Urban farming has the potential to help address food security worldwide. The first global estimate found that, if fully implemented in cities around the world, urban farms could produce as much as 180 million tonnes of food a year – perhaps 10 percent of the global output of legumes, roots and tubers, and vegetable crops. It is forecast that by 2050 60 percent of the world’s population will live in cities, and the speed of this shift demands rapid solutions to providing for these urban populations. The challenges go beyond food production, including job creation, community building and waste processing. Urban farming can make a positive impact in all of these areas, thereby also contributing to the UN Sustainable Development Goals 01, 02, 12 and 15.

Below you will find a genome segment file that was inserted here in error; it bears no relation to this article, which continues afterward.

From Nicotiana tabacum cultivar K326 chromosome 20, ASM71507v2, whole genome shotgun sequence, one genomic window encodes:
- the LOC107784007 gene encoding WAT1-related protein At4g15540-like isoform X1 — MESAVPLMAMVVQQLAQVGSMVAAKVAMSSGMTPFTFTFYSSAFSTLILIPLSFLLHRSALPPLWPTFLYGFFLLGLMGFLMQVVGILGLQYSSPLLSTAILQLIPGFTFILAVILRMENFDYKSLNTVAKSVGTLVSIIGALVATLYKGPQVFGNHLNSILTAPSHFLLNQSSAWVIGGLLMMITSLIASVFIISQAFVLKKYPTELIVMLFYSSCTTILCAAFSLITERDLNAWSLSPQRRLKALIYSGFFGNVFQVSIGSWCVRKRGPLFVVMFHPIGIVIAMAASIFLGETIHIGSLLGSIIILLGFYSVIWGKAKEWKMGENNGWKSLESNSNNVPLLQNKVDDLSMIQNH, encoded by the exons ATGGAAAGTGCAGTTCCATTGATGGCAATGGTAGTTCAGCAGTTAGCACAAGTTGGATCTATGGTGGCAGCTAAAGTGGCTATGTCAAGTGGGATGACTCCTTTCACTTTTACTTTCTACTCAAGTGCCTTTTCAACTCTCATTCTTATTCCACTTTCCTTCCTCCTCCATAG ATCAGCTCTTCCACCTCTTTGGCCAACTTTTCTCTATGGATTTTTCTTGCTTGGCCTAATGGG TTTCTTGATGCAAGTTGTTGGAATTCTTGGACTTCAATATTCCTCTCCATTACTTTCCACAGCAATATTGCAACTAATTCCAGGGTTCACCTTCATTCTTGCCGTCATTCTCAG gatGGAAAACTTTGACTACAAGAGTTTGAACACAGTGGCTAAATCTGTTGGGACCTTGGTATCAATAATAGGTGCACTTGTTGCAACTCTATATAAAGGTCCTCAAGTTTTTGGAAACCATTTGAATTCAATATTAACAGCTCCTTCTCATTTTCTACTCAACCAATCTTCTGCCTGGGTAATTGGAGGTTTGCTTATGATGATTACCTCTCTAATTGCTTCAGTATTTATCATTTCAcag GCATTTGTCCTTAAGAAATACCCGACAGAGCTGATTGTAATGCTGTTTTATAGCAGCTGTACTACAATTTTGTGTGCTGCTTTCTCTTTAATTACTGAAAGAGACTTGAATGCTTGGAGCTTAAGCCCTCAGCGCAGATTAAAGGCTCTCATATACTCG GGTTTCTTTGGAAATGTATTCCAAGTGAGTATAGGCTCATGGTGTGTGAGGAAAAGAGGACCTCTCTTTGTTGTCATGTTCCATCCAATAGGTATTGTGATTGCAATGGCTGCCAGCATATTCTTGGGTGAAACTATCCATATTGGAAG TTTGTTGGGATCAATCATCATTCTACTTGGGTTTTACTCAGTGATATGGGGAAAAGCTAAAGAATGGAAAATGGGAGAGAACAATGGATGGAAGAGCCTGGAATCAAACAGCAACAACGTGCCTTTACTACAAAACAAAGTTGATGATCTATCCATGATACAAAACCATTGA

You can read the entire article here

Back to top

Cracow Urban Farm

How to become a farmer in the city?

The first urban farm in Poland operates since April 2020 in Cracow. It is based on the Community Supported Agriculture (CSA) model. The farm delivers packages from mid-May to late October. To grow vegetables, they use compost and ecological seeds.

Back to top

Edible Plants

Have you ever considered that plants you trample when you walk on the grass can be a rich source of vitamins, minerals and healing substances? Our grandparents did know – they didn’t have as much access to medication and nutritional supplements as we have, so they used what nature offered. We are also slowly returning to the interest in plants as both food and cure. Ground-ivy, common nettle, ground elder and blackberry are plants that grow in our surroundings. During the workshop conducted by Magdalena Oprządek we looked for them in the riparian forest by the Vistula River, in the northern part of Warsaw. From the plants we collected, we made a salad and a marinade.